Is Robbery Considered a Violent Crime in Texas?

Is Robbery Considered a Violent Crime in Texas?When you think of violent crimes, your mind most likely goes to murder, rape, and assault. The last crime that you may think of when it comes to violent crimes is theft.

But robbery is different. While technically a theft crime, it is also an assaultive crime, and as such, can be classified as a violent crime. When you have been accused of a robbery, you need to reach out to the criminal defense lawyers at the Mary Beth Harrell Law Firm in Killeen and Copperas Cove.

What is robbery?

Robbery is a criminal offense where a person takes, or attempts to take, another person’s property through the use of force or a threat of using force. This criminal offense is a combination of threat and assault. To be found guilty of robbery, the state must prove you tried to take something of value from another person or their presence and that you did so with the use of violence or the threat of violence.

What does “the victim’s person or presence” mean?

For a robbery charge to have some validity, it must be proven that you stole something of value from the victim’s person or presence. The victim’s “person or presence” means that you are accused of taking property directly from the person or within their vicinity. A mugging would be an example of this, where the property is taken directly from the person.

Another example might include taking something from an unattended purse or bag. If it was hanging on the back of a chair and the owner of the bag was across the room, this is an example of taking something from a victim’s presence.

Remember, however, that robbery charges must involve violence or threat of violence.

What are the elements of robbery?

Under Sec. 29.01 of the Texas Penal Code:

A person commits an offense if, in the course of committing theft as defined in Chapter 31 and with intent to obtain or maintain control of the property, he:

  1. intentionally, knowingly, or recklessly causes bodily injury to another; or
  2. intentionally or knowingly threatens or places another in fear of imminent bodily injury or death.

One of the most important elements of robbery is the use of violence or the threat of violence. This is the element that separates robbery from the other charges related to theft, like larceny. For you to be charged with a robbery offense, you must have committed the act of theft using the threat of violence or the act of violence.

Let’s say that you did not use violence while committing a theft but used threats to intimidate the victim. There are certain criteria that the threats must be scrutinized under to determine whether you can be charged with a robbery. If you issued imminent threats where serious consequences like death, serious bodily harm or destruction of property are implied, a theft charge can transition to a robbery offense. The victim must also have a reasonable fear that the imminent threat was real and had a strong possibility of being carried out.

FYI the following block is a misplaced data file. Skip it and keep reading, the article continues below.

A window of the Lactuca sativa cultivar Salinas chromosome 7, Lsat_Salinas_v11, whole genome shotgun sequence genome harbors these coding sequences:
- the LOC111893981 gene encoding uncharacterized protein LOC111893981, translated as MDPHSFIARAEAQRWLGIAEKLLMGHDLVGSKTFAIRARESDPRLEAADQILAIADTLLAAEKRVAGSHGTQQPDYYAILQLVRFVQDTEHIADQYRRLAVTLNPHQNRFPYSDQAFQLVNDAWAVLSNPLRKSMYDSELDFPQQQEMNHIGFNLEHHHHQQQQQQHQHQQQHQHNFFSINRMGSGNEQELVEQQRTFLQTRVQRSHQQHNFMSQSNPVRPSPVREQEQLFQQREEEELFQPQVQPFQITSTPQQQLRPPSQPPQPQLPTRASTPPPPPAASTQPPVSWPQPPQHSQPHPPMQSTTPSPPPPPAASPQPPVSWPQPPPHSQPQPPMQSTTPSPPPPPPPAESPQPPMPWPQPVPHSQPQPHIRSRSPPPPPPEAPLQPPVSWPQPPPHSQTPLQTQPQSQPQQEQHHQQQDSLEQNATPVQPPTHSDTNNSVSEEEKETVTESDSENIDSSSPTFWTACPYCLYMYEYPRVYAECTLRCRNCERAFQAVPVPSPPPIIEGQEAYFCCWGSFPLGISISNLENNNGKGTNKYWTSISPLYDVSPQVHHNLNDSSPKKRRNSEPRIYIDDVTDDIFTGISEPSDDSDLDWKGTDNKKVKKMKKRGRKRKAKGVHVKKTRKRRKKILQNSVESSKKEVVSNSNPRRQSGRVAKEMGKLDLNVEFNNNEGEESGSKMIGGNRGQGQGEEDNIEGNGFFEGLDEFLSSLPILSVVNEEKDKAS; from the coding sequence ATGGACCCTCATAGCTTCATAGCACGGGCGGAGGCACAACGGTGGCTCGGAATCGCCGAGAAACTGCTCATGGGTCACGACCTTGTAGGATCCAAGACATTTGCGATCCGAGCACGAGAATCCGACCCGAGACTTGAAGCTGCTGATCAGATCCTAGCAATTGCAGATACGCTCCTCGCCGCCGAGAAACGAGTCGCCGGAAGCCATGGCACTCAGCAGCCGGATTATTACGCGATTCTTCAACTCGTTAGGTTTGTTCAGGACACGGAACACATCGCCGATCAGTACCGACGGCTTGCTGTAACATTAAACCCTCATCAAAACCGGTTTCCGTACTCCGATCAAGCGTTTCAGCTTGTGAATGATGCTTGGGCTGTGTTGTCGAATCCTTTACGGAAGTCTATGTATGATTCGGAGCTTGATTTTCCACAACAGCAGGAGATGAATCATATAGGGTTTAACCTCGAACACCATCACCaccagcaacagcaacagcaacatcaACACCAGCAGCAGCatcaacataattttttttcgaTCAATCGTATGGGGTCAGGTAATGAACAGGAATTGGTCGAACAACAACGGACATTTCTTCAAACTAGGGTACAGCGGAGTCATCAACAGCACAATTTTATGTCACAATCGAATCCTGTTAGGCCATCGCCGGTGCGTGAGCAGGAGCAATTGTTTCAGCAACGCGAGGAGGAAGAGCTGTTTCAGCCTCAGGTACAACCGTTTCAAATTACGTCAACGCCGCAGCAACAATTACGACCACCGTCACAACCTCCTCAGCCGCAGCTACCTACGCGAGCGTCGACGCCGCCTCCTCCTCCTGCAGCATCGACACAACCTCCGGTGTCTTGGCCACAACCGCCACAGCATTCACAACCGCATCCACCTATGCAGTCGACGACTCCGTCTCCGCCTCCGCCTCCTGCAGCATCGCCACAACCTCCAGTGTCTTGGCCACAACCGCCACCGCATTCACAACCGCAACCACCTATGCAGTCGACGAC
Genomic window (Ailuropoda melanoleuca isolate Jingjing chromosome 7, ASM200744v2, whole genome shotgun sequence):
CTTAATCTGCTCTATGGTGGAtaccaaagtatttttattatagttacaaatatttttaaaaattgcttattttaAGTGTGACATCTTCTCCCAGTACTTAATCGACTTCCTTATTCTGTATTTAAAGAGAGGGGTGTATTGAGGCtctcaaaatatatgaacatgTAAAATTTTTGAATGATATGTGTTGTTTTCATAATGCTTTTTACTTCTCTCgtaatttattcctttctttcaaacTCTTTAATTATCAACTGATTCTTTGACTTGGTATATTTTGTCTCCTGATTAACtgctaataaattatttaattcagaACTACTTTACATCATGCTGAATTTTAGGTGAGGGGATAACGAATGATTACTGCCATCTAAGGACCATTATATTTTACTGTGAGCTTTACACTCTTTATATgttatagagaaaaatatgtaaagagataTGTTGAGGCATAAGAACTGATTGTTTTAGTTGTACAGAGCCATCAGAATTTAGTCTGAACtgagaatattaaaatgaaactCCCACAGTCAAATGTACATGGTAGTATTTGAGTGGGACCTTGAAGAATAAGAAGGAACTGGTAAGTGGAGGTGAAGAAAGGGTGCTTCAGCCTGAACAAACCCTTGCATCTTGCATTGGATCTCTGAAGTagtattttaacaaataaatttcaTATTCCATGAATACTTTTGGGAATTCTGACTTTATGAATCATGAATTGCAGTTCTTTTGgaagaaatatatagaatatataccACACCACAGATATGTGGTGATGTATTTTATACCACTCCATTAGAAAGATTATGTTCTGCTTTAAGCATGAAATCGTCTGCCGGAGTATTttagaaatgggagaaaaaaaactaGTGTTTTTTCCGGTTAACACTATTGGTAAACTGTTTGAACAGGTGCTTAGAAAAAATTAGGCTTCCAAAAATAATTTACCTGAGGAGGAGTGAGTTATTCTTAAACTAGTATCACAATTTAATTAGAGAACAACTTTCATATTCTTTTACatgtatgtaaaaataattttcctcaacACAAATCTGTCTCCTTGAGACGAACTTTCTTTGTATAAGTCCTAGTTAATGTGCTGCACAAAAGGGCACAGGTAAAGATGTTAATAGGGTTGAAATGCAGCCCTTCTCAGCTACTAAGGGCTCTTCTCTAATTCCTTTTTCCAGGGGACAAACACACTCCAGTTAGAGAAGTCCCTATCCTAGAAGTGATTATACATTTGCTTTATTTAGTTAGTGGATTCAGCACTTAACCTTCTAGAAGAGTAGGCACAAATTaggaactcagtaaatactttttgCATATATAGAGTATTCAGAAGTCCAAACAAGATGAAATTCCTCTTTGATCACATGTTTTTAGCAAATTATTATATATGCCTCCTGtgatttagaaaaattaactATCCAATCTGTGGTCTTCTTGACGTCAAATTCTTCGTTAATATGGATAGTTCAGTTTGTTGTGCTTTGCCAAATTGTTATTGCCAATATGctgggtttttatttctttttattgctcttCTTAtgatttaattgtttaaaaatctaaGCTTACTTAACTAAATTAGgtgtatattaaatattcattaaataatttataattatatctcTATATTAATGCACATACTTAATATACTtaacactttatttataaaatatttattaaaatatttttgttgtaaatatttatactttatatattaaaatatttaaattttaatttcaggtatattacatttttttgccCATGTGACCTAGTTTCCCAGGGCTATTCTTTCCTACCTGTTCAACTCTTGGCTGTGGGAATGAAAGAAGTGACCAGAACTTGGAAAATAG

What are the different robbery offenses?

Texas recognizes two forms of robbery: the charge we discussed above, and aggravated robbery. Aggravated robbery is defined like this:

A person commits an offense if he commits robbery as defined in Section 29.02, and he:

  1. causes serious bodily injury to another;
  2. uses or exhibits a deadly weapon; or
  3. causes bodily injury to another person or threatens or places another person in fear of imminent bodily injury or death, if the other person is:
    1. 65 years of age or older; or
    2. a disabled person.

Other types of theft crimes, like carjacking, also fall under the umbrella of robbery.

What are the legal penalties of a robbery conviction?

Because robberies are always felonies in Texas, you are at risk of suffering serious penalties if you are found guilty of this charge. If convicted, you can face up to 20 years in prison, in addition to paying a fine of up to 10,000 dollars. If you are facing an aggravated robbery charge – a felony in the first degree – you are at risk of suffering even more severe penalties. You also run the risk of not being eligible for probation with an aggravated robbery offense.

Why you need a criminal defense lawyer in Killeen or Copperas Cove

When you are facing a robbery offense, things can get overwhelming fast. You might feel as if you do not have any legal rights to protect you from facing criminal consequences. The truth is that you do. You can reach out to an experienced Killeen lawyer who can provide efficient and strategic legal defense.

A Killeen criminal defense lawyer can incorporate different defenses to work to have your penalties significantly reduced. Your attorney can use these defenses to have your offense dismissed or negotiate for a plea bargain on your behalf. If the plea bargain does not serve your best interests, we will not accept it and will fight for the best legal outcome for your case.

At Mary Beth Harrell Law Firm, we understand how detrimental a robbery offense can be for your personal and professional life. Our criminal defense lawyers will work harder than anyone to make sure that your legal rights are protected. Call us today at 254-680-4655, or fill out our contact form. We represent clients in and around Killeen, Copperas Cove, Belmont and Temple.